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Anthony Vaccarello’s Single Mindedness​

​A strong signature becomes a curse when that signature starts to look written in stone.
Anthony Vaccarello Autumn/Winter 2016 | Source: InDigital.tv
By
  • Tim Blanks

PARIS, France — In the floodtide of rumour that has washed through the fashion industry this season, the one about Anthony Vaccarello taking over from Hedi Slimane at Saint Laurent gained a surprising amount of traction.

Vaccarello said he ignored the gossip, kept his head down and worked on his collection for the past few months. He did, however, concede that it was flattering that at least someone, somewhere, felt he had what it would take to sustain the single-minded intensity of vision that Slimane has brought to Saint Laurent.

That someone clearly recognises the same single-mindedness in Vaccarello. It’s been a blessing for the designer in that it’s defined a strong signature, but it becomes a curse when that signature starts to look written in stone. The 1980s influence, the barely-there-ness, the asymmetrical little scraps of skirt... all of it harked back to past collections.

Vaccarello was born in 1980, so he wasn’t even really a child of that decade, but it’s got its hooks into him. Before his show on Tuesday night, he was talking about Claude Montana, the Grand Vizier of 1980s fashion.  A new shape in the shoulder, a super-narrow leg, even his emphasis on a classical ideal of beauty, rather than anything edgy, were all things Vaccarello attributed to Montana’s influence on him.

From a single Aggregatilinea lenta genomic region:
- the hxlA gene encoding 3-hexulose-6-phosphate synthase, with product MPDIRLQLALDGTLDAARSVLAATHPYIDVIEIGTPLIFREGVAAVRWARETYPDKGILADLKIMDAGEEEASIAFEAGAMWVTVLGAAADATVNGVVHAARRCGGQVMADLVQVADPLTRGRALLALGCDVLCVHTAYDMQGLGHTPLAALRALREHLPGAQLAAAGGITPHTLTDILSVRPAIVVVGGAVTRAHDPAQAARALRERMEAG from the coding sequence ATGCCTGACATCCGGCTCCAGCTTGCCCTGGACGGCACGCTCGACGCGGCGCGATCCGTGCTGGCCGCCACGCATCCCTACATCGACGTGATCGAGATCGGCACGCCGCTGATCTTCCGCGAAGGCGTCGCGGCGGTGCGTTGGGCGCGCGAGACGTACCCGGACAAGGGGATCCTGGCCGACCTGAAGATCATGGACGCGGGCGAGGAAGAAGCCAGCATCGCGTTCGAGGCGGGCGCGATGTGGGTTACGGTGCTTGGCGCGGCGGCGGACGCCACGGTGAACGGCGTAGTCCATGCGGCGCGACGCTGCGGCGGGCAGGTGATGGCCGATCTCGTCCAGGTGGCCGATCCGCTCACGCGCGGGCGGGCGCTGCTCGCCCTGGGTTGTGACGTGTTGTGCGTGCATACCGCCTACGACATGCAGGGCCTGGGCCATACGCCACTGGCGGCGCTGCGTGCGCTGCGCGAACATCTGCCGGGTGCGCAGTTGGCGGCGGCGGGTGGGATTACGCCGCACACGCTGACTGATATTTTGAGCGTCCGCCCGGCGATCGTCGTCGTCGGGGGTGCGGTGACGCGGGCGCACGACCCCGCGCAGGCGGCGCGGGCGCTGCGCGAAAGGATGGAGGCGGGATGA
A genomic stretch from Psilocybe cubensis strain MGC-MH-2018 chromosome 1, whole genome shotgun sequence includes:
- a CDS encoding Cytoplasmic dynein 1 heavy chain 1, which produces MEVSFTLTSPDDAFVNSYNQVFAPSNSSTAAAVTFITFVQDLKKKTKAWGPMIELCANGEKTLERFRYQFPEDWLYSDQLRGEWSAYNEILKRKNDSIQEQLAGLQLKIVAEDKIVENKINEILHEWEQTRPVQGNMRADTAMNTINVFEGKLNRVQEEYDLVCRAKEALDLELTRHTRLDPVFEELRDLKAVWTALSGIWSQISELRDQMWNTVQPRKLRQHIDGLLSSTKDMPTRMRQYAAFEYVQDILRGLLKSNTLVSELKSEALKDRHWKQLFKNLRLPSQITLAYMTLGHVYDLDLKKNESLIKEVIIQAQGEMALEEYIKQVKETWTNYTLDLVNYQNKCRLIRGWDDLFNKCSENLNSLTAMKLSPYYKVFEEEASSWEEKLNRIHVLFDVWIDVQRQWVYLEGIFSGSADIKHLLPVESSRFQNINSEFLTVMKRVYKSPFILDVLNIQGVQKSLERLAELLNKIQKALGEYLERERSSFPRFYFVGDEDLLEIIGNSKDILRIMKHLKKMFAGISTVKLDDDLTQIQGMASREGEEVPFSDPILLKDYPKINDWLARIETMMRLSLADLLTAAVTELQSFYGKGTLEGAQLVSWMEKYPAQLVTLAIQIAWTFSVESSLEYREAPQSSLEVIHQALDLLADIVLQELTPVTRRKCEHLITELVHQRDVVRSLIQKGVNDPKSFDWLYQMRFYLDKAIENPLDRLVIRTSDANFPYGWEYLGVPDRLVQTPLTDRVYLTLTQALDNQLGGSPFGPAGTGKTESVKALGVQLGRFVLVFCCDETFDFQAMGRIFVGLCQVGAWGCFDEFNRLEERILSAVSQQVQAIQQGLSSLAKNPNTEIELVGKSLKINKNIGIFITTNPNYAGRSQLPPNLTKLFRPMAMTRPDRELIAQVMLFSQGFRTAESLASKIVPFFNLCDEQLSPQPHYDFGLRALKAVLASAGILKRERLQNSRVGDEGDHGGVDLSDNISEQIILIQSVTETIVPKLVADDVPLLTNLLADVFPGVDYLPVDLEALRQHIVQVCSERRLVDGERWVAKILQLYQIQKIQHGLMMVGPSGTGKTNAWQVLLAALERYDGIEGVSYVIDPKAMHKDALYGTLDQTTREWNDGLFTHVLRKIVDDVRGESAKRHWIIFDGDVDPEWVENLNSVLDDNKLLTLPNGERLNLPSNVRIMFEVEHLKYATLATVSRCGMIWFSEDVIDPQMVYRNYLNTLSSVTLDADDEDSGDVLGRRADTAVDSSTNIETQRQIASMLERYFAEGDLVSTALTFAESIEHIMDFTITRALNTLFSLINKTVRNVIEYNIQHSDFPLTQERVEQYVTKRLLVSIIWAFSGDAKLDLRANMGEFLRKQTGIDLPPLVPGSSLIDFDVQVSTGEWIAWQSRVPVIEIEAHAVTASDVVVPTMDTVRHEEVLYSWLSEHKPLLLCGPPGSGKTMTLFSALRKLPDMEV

But the silhouette he called “strong” looked only slightly more dropped than his usual. (Curiously, Simon Jacquemus acquitted himself pretty well with Montana’s linebacker dimensions just an hour or so after Vaccarello’s show.)

There were some developments. Less hardware, colour concentrated in appealing florals, and a sportier flair in a black leather hoodie/dress, an elegantly plain jumpsuit and an odd bit of lacing that looked like the ties on some unidentifiable athletic wear (or — the more obvious choice — a corset, except it was so oddly placed on the body).

But there was still that single-minded signature to contend with: the tiny skirt, slit high on the thigh, with the sheer top draped across the torso, like a Diana the Huntress for the 21st century.  Strong? Yes. Overly familiar? Even more so.

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